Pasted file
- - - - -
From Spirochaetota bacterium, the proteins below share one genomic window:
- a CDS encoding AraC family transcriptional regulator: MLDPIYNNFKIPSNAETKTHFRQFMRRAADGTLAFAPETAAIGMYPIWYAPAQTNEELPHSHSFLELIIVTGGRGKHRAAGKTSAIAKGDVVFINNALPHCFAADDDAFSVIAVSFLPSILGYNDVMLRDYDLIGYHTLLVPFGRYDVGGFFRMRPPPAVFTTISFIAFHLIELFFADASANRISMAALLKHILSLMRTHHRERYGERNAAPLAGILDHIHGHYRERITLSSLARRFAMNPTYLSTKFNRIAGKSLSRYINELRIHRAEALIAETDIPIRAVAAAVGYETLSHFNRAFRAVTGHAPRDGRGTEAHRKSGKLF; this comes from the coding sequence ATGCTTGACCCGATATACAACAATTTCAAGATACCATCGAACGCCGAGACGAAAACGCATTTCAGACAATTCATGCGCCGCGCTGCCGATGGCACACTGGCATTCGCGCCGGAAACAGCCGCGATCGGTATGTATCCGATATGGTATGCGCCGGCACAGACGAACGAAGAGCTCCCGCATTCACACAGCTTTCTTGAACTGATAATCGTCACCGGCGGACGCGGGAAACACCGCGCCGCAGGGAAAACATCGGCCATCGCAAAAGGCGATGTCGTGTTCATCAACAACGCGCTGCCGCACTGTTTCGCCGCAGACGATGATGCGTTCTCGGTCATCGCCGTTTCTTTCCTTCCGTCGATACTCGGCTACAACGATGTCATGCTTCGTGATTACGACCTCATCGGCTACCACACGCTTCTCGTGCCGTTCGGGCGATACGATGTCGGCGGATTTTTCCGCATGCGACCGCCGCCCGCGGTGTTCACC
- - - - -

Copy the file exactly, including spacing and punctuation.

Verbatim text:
From Spirochaetota bacterium, the proteins below share one genomic window:
- a CDS encoding AraC family transcriptional regulator: MLDPIYNNFKIPSNAETKTHFRQFMRRAADGTLAFAPETAAIGMYPIWYAPAQTNEELPHSHSFLELIIVTGGRGKHRAAGKTSAIAKGDVVFINNALPHCFAADDDAFSVIAVSFLPSILGYNDVMLRDYDLIGYHTLLVPFGRYDVGGFFRMRPPPAVFTTISFIAFHLIELFFADASANRISMAALLKHILSLMRTHHRERYGERNAAPLAGILDHIHGHYRERITLSSLARRFAMNPTYLSTKFNRIAGKSLSRYINELRIHRAEALIAETDIPIRAVAAAVGYETLSHFNRAFRAVTGHAPRDGRGTEAHRKSGKLF; this comes from the coding sequence ATGCTTGACCCGATATACAACAATTTCAAGATACCATCGAACGCCGAGACGAAAACGCATTTCAGACAATTCATGCGCCGCGCTGCCGATGGCACACTGGCATTCGCGCCGGAAACAGCCGCGATCGGTATGTATCCGATATGGTATGCGCCGGCACAGACGAACGAAGAGCTCCCGCATTCACACAGCTTTCTTGAACTGATAATCGTCACCGGCGGACGCGGGAAACACCGCGCCGCAGGGAAAACATCGGCCATCGCAAAAGGCGATGTCGTGTTCATCAACAACGCGCTGCCGCACTGTTTCGCCGCAGACGATGATGCGTTCTCGGTCATCGCCGTTTCTTTCCTTCCGTCGATACTCGGCTACAACGATGTCATGCTTCGTGATTACGACCTCATCGGCTACCACACGCTTCTCGTGCCGTTCGGGCGATACGATGTCGGCGGATTTTTCCGCATGCGACCGCCGCCCGCGGTGTTCACC